” The Copyright Office of the US Library of Congress has formally announced an open comment period to solicit evidence from “interested parties” regarding whether the prohibition on circumvention clause of the Digital Millennium Copyright Act (DMCA) has an adverse effect on legal, non-infringing use of copyrighted works. Anyone may submit comments via forms on the Copyright Office Web site between November 2 and December 1. All comments will be made public”
The DMCA represents the last major upgrade to copyright law, and among other things makes it illegal to circumvent any type of copy protection placed on copyrighted material, regardless of whether you have fair use rights to copy the software or not.
This restriction makes illegal (among other things):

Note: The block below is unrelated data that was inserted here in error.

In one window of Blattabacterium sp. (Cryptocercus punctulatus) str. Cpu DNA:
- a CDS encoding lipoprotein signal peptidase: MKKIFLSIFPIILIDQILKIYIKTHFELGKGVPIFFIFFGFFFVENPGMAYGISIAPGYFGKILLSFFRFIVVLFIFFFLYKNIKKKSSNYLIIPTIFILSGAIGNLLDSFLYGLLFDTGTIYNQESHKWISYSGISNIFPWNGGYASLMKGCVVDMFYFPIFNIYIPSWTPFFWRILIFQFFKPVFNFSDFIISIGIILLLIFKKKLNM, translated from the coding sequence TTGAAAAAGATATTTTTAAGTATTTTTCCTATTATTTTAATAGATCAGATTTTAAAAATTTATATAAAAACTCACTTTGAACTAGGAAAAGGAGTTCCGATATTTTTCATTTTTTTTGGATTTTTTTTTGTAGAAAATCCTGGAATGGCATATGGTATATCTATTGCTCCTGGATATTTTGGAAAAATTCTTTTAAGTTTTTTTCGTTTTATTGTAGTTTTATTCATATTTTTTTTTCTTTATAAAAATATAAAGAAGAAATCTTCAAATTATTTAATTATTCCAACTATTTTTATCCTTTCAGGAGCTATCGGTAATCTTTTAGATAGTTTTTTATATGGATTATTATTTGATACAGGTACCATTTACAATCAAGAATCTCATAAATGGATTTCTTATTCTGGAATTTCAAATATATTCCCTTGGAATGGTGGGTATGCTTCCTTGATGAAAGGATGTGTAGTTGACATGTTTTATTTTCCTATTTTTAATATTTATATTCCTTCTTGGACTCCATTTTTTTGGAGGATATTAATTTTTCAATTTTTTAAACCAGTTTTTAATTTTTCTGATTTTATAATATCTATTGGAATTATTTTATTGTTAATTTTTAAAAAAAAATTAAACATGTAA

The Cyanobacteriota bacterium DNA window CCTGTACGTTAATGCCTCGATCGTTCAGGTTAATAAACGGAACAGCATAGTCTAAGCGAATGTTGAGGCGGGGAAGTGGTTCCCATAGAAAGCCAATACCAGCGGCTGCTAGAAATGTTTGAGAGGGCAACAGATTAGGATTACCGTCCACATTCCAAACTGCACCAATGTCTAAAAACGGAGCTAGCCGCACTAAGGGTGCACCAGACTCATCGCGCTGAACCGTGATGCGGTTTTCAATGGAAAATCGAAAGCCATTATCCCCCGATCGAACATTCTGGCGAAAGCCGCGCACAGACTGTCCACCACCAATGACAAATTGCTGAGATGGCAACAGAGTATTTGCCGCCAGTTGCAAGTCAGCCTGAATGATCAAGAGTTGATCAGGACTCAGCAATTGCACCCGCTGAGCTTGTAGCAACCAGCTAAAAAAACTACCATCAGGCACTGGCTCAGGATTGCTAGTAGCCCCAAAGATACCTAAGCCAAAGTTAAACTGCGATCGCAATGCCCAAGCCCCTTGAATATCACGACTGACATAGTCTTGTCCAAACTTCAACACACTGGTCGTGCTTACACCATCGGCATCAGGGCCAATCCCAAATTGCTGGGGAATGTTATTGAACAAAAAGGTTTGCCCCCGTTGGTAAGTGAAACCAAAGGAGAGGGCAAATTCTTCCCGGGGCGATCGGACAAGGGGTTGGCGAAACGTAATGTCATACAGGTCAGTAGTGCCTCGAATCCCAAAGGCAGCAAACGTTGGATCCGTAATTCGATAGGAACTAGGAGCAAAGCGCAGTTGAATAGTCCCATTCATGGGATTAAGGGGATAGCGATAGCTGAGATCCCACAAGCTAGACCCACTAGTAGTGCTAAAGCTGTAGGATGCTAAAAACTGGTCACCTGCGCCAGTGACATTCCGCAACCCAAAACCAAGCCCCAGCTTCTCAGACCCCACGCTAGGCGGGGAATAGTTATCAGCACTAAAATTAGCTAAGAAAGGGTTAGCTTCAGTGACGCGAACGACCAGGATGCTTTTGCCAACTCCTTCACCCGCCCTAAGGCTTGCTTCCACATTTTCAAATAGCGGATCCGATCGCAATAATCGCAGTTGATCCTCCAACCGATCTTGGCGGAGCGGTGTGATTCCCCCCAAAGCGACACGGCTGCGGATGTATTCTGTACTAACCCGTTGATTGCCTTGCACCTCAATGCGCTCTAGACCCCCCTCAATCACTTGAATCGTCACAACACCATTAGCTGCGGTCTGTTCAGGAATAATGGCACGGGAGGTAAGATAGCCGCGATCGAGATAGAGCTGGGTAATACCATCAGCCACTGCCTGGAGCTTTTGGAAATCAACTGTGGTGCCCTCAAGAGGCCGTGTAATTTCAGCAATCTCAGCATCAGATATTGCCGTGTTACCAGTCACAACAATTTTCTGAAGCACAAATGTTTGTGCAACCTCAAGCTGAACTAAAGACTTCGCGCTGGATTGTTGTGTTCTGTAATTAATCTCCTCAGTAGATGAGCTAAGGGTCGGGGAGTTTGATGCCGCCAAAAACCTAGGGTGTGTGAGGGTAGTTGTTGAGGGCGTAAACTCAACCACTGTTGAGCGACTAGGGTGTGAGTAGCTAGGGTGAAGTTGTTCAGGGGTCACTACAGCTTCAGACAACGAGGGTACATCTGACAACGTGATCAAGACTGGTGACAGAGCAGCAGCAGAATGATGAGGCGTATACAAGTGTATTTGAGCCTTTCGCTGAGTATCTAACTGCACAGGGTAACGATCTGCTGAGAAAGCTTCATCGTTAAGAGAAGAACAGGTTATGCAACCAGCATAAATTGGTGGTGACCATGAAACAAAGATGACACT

Using a felt tip pen to get around certain types of music disk copy protection.
Making copies of DVDs you own.
Backing up or making copies of purchased DVDs for library or archival use.
Putting a box on your TV to allow your DVD player to play through the coax.
The list goes on and the real kicker is that these restrictions can absolutely trivial, but as long as they are copy protections they are protected under the DMCA. This comment period is basically a time for people to submit suggestions for exemptions to the DMCA. You can view a list of notable exemptions in the article as well as links to information about submitting and the work the Electronic Frontier Foundation and the ALA have done.